The speculation regarding Paddy Lowe’s departure possible departure from McLaren in order to join Mercedes has started the ball rolling. It is too late now for the changes to have any influence on the 2013 cars. These are being built and will start running in the next couple of weeks. This is traditionally the time that engineers move on. There follows a period in May-June when there is more movement depending on the quality of the cars that each team has. Movement at this time of year is generally by choice, in May and June it is usually because an engineer has been shown the door. The preparations for 2014 are more important than in most years because of a change in the regulations which will offer a great opportunity for a new pecking order to be established in F1.
Formula 1 teams tend to go for the best engineers available at the moment they are needed. To get an idea of the men in demand one needs only to look at the results from last year. Adrian Newey is the top of the ladder and he seems to be happily ensconced at Red Bull Racing, and seems to be unavailable for other teams. However Italian media reports that Christian Horner was spotted recently in Maranello and it is known that Horner and Newey have a deal between them so that they will work together. Thus it is conceivable that Ferrari was sounding out Horner about hiring the pair of them at some point in the future. Newey has often said that he does not want to move to Italy because of his family in England. He has four children, but only one is still of school age and thus a move outside the UK is more likely now than it has been.
If one assumes that Newey is happy to stay where he is, the next man on the pecking order would logically be Pat Fry of Ferrari, but he has only been in charge at Maranello since May 2011 and thus he is still building the team he wants and fixing problems that are left over from previous engineering teams so he is not likely to move and unlikely to be pushed out (unless Newey is available).
Using the Constructors’ Championship of 2012 as the guide, the next in line would be Paddy Lowe at McLaren, which explains why he has been courted first by Williams and then by Mercedes. Lowe has been at McLaren for nearly 20 years and may feel that he would like a little more recognition for his work, as McLaren tends to emphasise its collective ability rather than making stars of its designers. There is a great opportunity for someone to become a big star at Williams and Lowe started his career there and so will no doubt have some fond memories of the team.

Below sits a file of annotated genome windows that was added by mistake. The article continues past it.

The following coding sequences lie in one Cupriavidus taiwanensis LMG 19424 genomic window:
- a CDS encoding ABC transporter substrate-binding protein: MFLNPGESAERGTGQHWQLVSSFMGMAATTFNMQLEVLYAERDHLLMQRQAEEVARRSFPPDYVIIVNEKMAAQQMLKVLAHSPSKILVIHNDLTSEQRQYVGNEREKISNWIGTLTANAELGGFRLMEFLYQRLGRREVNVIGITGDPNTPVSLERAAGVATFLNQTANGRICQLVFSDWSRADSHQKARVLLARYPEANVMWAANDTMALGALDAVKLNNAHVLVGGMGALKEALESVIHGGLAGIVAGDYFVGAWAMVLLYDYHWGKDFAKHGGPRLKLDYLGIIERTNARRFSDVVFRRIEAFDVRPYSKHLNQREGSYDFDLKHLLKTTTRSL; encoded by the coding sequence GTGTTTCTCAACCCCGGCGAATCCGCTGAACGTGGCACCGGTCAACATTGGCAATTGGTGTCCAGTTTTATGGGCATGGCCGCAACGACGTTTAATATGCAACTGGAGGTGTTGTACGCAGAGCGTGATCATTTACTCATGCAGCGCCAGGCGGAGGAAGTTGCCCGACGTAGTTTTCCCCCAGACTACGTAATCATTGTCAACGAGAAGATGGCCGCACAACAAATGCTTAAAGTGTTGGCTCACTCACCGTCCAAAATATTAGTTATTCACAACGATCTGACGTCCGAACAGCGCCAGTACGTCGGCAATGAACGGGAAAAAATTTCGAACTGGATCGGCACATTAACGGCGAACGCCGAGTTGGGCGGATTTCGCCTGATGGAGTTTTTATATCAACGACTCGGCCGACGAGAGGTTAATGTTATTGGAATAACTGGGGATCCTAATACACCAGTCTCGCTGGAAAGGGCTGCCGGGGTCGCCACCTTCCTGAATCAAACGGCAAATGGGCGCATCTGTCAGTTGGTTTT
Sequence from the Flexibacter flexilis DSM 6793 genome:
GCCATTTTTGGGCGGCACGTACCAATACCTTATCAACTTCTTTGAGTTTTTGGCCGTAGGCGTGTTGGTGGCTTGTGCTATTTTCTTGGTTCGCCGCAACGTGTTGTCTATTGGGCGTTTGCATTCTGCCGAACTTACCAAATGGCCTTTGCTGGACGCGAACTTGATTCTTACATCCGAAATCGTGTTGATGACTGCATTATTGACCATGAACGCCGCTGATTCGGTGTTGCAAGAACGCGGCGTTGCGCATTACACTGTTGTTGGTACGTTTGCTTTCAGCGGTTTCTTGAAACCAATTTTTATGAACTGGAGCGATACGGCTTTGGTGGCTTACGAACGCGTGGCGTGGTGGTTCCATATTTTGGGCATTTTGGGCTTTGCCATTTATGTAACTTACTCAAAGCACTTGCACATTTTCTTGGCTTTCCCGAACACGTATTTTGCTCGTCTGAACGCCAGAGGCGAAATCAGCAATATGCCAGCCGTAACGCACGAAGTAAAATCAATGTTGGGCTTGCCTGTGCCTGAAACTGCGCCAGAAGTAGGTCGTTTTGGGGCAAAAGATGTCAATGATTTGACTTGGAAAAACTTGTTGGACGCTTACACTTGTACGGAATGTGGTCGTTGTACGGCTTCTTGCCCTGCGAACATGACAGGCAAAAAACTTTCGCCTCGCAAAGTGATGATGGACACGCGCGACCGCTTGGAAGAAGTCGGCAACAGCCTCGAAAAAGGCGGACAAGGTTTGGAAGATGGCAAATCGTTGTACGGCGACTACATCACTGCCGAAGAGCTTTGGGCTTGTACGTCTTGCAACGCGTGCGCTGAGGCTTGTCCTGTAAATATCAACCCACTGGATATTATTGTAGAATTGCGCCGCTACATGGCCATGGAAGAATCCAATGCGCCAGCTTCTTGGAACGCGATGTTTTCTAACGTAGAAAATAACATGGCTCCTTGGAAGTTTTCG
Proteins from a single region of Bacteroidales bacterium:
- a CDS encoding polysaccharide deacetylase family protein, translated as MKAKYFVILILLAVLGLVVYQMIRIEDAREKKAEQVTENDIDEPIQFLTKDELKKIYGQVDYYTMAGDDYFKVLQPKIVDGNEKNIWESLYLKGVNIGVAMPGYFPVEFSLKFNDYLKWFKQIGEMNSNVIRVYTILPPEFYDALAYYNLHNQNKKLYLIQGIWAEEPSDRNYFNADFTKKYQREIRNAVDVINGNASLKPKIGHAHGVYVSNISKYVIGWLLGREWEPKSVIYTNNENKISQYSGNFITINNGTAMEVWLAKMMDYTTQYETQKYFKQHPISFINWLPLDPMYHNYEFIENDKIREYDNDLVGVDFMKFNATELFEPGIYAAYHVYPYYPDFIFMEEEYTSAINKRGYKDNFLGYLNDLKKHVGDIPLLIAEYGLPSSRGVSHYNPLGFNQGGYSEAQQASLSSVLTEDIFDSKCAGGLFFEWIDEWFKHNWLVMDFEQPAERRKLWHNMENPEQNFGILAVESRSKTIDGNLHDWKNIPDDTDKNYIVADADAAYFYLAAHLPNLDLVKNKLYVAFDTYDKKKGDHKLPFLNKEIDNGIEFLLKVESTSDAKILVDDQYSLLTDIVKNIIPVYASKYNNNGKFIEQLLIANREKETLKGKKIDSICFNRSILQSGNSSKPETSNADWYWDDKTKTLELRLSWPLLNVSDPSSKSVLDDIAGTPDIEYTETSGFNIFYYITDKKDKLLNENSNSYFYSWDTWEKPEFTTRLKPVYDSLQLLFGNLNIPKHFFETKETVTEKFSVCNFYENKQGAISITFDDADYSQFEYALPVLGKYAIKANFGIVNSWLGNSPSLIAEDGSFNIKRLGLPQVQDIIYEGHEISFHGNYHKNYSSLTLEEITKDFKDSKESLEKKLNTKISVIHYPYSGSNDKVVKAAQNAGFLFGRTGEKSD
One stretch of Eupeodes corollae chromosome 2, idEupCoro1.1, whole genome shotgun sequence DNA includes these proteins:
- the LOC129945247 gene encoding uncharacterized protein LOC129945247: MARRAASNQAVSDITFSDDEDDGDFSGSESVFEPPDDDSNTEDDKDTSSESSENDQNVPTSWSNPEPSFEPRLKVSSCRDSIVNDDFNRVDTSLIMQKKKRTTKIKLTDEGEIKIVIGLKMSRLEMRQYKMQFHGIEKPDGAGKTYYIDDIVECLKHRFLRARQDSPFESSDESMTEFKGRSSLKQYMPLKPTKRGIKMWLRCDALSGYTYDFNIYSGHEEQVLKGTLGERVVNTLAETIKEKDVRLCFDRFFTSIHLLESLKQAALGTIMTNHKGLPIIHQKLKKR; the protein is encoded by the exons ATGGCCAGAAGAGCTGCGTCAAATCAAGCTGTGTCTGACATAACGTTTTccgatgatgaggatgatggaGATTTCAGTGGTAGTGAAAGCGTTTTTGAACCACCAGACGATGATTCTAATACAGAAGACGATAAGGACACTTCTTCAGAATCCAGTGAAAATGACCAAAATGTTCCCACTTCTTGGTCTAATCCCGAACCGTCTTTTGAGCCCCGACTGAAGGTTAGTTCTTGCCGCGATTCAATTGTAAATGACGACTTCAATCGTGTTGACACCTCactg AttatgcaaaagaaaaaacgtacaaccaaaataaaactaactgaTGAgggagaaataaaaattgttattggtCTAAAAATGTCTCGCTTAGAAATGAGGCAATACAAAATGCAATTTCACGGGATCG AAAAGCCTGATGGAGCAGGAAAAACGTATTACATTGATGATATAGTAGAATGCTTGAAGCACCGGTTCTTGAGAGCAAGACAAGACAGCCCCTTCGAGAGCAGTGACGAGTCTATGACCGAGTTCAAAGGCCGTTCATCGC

The next name on the list would be James Allison at Lotus F1 Team. He started his career at Enstone back in 1991 and became chief aerodynamicist there in 1997. He was lured away to Ferrari on a five year deal between 2000 and 2004 but returned to the team in 2005 and has been there ever since. He has stuck with the team through the difficult times, despite offers from other teams because he believes in honouring contracts. He has already experienced Ferrari and so the logical destination for him would be McLaren, although he might not find the corporate style there entirely to his taste. If, however, his contract is coming to an end, then he could be a free agent and be open to offers. There are whispers that he could be may be on his way to McLaren to replace Lowe, which would definitely be a step up the ladder, although he might argue that he would rather climb to the top with the Enstone team. The key question, therefore, is whether he is confident in the owners giving him what he needs to do the job properly. It should be pointed out that the rumours might also be designed to destabilise the team at a time when it is in negotiation for big sponsorships and when there are people out there who would like to acquire it from the current owners.
As with all things in F1 these things are difficult to fathom unless someone is willing to talk openly.